“Should Pregnant Women Be Allowed To Use Opioids Under Medical Supervision?”
by Troy Farah
Undark, November 15, 2017
I have a story that might interest your readers at Undark.
There are more than 100 supervised injection facilities in 66 cities around the world. These controversial sites allow injection drug users to shoot up heroin and other drugs under medical supervision, greatly reducing the risk of overdose death—no one has ever died from an overdose at a SIF—and helps stops the spread of hepatitis C and HIV. Even if the concept seems counter-intuitive, safe injection facilities save lives and do not increase drug use.
That’s great news for most people who inject heroin—but what if you’re pregnant?
First, some facts: if you are dependent on heroin and pregnant, quitting cold turkey could kill your baby. Withdrawal symptoms cause the uterus to contract, resulting in miscarriage or premature birth. The best option for pregnant mothers seems to be methadone, an opioid that helps taper addiction, but even that doesn’t mean you and your baby will remained unscathed.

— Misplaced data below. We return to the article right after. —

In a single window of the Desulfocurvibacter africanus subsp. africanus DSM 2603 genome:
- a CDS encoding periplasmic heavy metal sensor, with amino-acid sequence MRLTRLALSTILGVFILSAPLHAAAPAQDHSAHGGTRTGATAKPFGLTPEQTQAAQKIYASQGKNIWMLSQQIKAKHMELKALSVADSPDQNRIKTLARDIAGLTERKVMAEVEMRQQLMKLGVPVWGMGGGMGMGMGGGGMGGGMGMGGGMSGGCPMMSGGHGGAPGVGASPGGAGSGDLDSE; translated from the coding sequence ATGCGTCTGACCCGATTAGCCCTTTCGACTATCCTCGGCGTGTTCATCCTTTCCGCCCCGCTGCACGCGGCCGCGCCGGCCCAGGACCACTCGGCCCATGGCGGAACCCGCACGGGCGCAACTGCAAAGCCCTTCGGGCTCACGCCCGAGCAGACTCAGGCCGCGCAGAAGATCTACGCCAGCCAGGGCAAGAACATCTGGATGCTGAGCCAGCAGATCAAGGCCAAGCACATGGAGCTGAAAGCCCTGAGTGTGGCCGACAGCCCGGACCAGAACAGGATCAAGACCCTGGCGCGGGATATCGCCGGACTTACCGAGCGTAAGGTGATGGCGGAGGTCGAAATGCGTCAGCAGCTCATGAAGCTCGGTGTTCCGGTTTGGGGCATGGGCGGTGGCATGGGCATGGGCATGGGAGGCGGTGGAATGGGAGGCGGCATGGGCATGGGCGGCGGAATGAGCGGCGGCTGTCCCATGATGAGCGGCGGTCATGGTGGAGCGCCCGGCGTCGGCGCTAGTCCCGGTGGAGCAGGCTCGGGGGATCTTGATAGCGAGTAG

Last year, an Australian injection facility called for pregnant women to be allowed at their sites, which was described as “ludicrous” by Deputy Premier Troy Grant. But the other option—pregnant women shooting up at home alone or on the street—may be much riskier.
Would you like a story on this?
I can interview Dr. Marianne Jauncey, one of the Sydney medical professionals advocating for safe injection access for pregnant women or someone from InSite, the SIF in Vancouver, Canada. I can also talk to someone who deals in case management with addicted pregnant women. For balance, I can interview a few people utterly opposed to this idea.
About me: I’m an independent journalist and documentary field producer from California. My writing and criticism has appeared in The Outline, VICE, Motherboard, Th
Thank you for your consideration.